Opinion: The Importance of the Opening Sentence

For each book I love, I record the opening sentence, as you will see in the reviews on this blog. When I read it back, months, even years later, sometimes that’s all it takes to evoke the whole feel of the story. The author’s signature style can come through in just those few words and immediately pitch me back into the world of the book.

This is why I read it before committing to my next book, I like to see if that is enough to pull me in. 9/10 times it is – but if I need a little more, I will allow myself the first paragraph to plant the seed of the story. If I like what I see, the book is good to go.

For fear of tipping into hyperbolic territory, I will ALWAYS remember reading one of my favourite opening sentences. I was in the library and recognised the title, as a friend had recommended it, so I opened it up, read the first sentence and felt the excitement rising. There is nothing like that feeling of anticipation when you are given the glimpse of a wonderful story and the only thing in the world you want to do is sit down, undisturbed for hours and devour the whole thing…

‘The snow in the mountains was melting and Bunny had been dead for several weeks before we understood the gravity of our situation.’  The Secret History – Donna Tartt

Yep, with that one sentence, I was hooked and, thankfully, the rest of the book didn’t disappoint, more thoughts about that here.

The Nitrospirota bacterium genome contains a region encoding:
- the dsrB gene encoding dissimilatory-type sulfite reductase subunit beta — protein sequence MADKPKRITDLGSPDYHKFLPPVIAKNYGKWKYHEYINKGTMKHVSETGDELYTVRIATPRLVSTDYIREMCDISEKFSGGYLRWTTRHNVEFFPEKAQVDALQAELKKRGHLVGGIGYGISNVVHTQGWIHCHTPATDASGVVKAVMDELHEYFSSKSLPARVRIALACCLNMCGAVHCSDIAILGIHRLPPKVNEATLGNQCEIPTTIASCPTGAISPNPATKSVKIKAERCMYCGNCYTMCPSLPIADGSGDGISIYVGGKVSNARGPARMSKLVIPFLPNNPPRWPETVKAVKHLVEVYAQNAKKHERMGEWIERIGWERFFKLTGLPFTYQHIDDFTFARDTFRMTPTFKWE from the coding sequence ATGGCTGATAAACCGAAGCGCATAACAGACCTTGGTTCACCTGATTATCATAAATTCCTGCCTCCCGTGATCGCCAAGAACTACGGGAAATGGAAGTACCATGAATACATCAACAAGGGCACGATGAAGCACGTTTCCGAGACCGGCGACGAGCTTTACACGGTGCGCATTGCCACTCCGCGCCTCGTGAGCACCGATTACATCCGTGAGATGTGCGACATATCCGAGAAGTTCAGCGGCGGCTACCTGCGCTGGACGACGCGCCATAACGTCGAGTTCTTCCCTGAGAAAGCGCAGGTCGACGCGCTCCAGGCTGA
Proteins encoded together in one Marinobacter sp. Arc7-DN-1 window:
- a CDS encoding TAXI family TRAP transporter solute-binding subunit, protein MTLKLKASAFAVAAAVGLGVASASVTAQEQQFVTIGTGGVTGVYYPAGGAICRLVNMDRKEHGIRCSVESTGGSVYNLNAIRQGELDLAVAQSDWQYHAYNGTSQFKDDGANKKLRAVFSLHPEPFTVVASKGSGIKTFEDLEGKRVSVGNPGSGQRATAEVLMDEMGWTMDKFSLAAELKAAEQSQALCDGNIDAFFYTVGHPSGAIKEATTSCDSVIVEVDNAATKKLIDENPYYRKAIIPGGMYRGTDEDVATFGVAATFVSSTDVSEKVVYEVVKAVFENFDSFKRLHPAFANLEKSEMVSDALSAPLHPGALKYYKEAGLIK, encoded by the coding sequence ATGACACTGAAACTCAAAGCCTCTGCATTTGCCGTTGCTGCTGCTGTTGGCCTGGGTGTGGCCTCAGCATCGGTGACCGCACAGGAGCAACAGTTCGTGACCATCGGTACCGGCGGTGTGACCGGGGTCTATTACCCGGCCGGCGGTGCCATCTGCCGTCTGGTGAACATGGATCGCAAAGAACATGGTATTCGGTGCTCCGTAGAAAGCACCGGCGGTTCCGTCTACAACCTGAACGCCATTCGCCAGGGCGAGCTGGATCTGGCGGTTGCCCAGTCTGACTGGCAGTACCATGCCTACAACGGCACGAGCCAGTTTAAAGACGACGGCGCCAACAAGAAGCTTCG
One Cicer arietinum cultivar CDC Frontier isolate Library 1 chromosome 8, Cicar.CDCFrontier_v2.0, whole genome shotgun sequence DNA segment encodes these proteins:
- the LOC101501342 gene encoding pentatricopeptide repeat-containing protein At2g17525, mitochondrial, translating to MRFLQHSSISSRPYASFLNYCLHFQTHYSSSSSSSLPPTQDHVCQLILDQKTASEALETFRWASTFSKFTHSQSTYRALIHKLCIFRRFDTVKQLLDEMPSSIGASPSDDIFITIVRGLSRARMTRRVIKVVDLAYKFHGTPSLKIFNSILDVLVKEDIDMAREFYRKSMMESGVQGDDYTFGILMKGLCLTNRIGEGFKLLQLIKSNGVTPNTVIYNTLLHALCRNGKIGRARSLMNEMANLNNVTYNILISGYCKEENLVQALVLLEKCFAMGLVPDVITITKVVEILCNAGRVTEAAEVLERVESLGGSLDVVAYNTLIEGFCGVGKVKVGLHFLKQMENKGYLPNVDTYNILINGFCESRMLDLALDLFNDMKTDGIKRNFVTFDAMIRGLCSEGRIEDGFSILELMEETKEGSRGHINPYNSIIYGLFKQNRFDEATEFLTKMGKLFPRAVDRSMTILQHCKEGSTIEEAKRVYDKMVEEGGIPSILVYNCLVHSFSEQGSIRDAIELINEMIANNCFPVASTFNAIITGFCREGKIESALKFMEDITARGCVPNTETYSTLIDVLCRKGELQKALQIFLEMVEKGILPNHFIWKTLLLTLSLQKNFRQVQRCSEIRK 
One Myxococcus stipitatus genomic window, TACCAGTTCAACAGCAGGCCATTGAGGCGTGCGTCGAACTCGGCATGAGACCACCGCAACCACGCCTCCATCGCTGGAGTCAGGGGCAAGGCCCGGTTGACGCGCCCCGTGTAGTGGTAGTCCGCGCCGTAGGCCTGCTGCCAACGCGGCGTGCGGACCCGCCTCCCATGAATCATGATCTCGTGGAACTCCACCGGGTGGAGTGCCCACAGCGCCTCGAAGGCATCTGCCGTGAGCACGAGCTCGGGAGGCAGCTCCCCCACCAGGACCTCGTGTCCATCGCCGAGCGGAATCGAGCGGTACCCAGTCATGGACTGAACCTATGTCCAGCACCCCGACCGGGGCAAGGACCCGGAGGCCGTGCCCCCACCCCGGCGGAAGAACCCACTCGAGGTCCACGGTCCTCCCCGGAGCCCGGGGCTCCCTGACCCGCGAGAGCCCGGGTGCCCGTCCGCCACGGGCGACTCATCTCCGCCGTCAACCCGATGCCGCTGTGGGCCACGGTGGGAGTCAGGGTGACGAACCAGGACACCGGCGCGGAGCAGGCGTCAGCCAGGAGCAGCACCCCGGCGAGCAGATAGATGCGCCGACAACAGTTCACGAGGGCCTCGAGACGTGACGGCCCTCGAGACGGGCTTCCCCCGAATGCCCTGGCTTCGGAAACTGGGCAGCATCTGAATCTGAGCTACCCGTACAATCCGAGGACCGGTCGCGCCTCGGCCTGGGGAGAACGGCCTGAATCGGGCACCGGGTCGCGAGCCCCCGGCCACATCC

I had a particularly enjoyable moment recently when I opened The Wolf Wilder (read my review here) and found it began with perhaps the most famous sentence starter in storytelling:

‘Once upon a time, a hundred years ago, there lived a dark and stormy girl.’

For the nostalgia, for the charm, for the overt reference to fairytales, I wanted to read this based on that opening sentence alone.

The need to read the opening sentence before committing is also the reason I will never be able to fully get on board with audiobooks. Although I do listen to them (when I’m out walking) and feel they have a place in busy lives, they just don’t hold the same magic for me as actually holding a book in your hands and turning each page. Sometimes, if I’ve enjoyed the audiobook, all I want to do is get hold of the physical copy and read it again, mainly so that I can see that opening sentence written down in all its glory.

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